Published on 05/19/00

UGA Weather Stations May Help Avert Future 'Water Wars'

Two new University of Georgia weather stations are providing Georgia the ammunition it needs to avert future water wars with neighboring states.

The UGA weather stations are at Sneads Landing and Cummings Access on Lake Seminole, on the Georgia-Florida line. They were installed at the request of the U.S. Geological Survey, a federal agency that works with states and cities on hydrological studies.

Much Needed Water Data

The new stations are funded by the USGS and the Georgia Geologic Survey, a unit of the Environmental Protection Division of the Georgia Department of Natural Resources. They're part of a cooperative study to prepare near-real-time water budgets for the lake.

Florida and Alabama are suing Georgia over water issues involving the Apalachicola, Chattahoochee and Flint rivers, which feed Lake Seminole. The court battles, commonly called the tri-state water wars, are nearing an end. But the dispute has shown the need for better data.

"The information we can get from these weather stations would have been very useful in these tri-state negotiations if we'd had it in time," said Lynn Torak, a USGS hydrologist.

The UGA weather network is formally known as the Georgia Automated Environmental Monitoring Network. It has more than 40 stations across the state. The UGA College of Agricultural and Environmental Sciences runs the network.

Each weather station collects data on air temperature, relative humidity, solar radiation, wind speed, wind direction, soil temperature, rainfall and barometric pressure.

At the new Lake Seminole sites, the USGS is interested in gathering water-related data.

"We need to be able to get a handle on inflows and outflows to the lake," Torak said. "These include precipitation, evaporation, groundwater inflows and outflows and surface-water inflows and outflows."

Torak said the data will be important in the state's study of Lake Seminole's effects on the region's water resources.

How Much Water is There?

"Georgia needs to know if there has been a significant change in the amount of water available in the region, both surface and groundwater, since the lake has been in place," he said.

The U.S. Army Corps of Engineers began building the 36,000-acre lake in the early 1950s. It was completed in 1957.

"The lake project involved clear-cutting cypress trees, of which a large number remain in the lake," Torak said. "The lake was built for recreation, hydropower production for the City of Chattahoochee, Fla., and for navigational purposes."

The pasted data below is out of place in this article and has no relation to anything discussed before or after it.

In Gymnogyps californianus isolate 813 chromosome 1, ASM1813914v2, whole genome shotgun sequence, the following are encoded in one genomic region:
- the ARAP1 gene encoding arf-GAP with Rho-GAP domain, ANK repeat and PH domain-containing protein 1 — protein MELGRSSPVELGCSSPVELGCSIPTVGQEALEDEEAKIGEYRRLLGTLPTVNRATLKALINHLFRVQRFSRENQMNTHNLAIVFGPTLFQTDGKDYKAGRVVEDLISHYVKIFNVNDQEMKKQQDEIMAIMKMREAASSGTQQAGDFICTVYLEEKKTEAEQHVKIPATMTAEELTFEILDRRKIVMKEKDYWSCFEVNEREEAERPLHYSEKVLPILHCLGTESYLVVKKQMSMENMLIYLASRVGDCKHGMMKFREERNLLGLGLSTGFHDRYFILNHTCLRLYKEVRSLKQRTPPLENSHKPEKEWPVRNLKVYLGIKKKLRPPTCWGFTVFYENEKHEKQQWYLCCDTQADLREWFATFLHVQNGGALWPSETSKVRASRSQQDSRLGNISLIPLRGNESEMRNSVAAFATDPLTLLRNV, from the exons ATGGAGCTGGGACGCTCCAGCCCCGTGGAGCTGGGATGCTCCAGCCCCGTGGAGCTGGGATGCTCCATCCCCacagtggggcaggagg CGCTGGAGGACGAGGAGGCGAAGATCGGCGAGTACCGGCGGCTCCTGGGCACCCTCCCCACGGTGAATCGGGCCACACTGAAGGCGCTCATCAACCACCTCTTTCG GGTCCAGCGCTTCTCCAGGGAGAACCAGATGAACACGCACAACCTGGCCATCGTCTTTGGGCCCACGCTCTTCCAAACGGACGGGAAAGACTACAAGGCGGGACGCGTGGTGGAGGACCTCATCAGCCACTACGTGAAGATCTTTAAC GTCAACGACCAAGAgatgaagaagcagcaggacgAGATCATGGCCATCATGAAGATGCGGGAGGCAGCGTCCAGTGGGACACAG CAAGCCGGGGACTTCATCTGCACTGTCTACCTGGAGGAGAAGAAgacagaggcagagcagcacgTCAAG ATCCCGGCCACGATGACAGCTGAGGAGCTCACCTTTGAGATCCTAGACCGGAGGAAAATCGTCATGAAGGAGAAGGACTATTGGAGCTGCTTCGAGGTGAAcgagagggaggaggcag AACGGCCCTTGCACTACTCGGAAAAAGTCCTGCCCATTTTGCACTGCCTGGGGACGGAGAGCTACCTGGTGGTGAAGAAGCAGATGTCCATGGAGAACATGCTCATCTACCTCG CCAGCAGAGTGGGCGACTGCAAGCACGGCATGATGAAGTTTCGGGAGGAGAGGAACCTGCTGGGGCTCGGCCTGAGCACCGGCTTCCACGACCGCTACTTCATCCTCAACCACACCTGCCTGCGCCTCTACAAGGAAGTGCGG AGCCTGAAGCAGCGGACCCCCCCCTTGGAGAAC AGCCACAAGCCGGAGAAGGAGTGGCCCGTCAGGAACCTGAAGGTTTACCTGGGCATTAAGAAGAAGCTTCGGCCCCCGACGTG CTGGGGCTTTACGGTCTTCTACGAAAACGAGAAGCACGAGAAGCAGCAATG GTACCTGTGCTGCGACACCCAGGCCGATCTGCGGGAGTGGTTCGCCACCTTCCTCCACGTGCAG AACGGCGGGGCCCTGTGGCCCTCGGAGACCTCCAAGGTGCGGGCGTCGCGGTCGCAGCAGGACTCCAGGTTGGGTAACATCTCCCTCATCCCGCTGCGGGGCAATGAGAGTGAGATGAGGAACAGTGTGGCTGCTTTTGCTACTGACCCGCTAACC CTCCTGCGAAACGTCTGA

The USGS needs to see, too, how lake water interacts with the groundwater system.

"Georgia is interested in knowing if water is leaking out of the lake, entering the Upper Floridan Aquifer and flowing across the state line into Florida," Torak said.

"We now know that ground water levels are fairly constant around the lake," he said. "Basically, what flows into the lake from precipitation and rivers and creeks upstream flows out down the Apalachicola River, minus lake evaporation and leakage."

Study Completed by 2001

Torak said the study will be completed by 2001. But the state plans to keep the water budget on line for quite a while.

"Georgia would like to develop some long-range plans for the water in the Apalachicola/Chattahoochee/Flint river basin," he said. "To do so, the lake has to be studied. You have to first know how much water is available."

Georgia needs lake-water data to protect Floridians, too. "The state wants a real-time water budget to know on a weekly or even daily basis what the flows are into and out of the lake," Torak said. "This ensures delivery of water to downstream users in Florida."

Anyone can get weather data from the new stations and others from the Georgia AEMN Web site (http://www.griffin.pea Current conditions are updated hourly. Other data and summaries are updated daily at midnight.

The new weather stations will help Georgia by providing valuable water data. But UGA will benefit, too.

Expands UGA's Weather Network

"These new stations extend the weather network and improve our ability to cover the entire state," said Gerrit Hoogenboom, coordinator of the UGA weather network and a CAES associate professor of biological and agricultural engineering.

"We can now collect data from the southwest corner of Georgia," he said. "That's an area we were unable to reach before these stations were installed."

Hoogenboom would like to add more weather stations on Georgia's borders to, in effect, further broaden the area the AEMN covers.

Sharon Omahen is a news editor with the University of Georgia College of Agricultural and Environmental Sciences.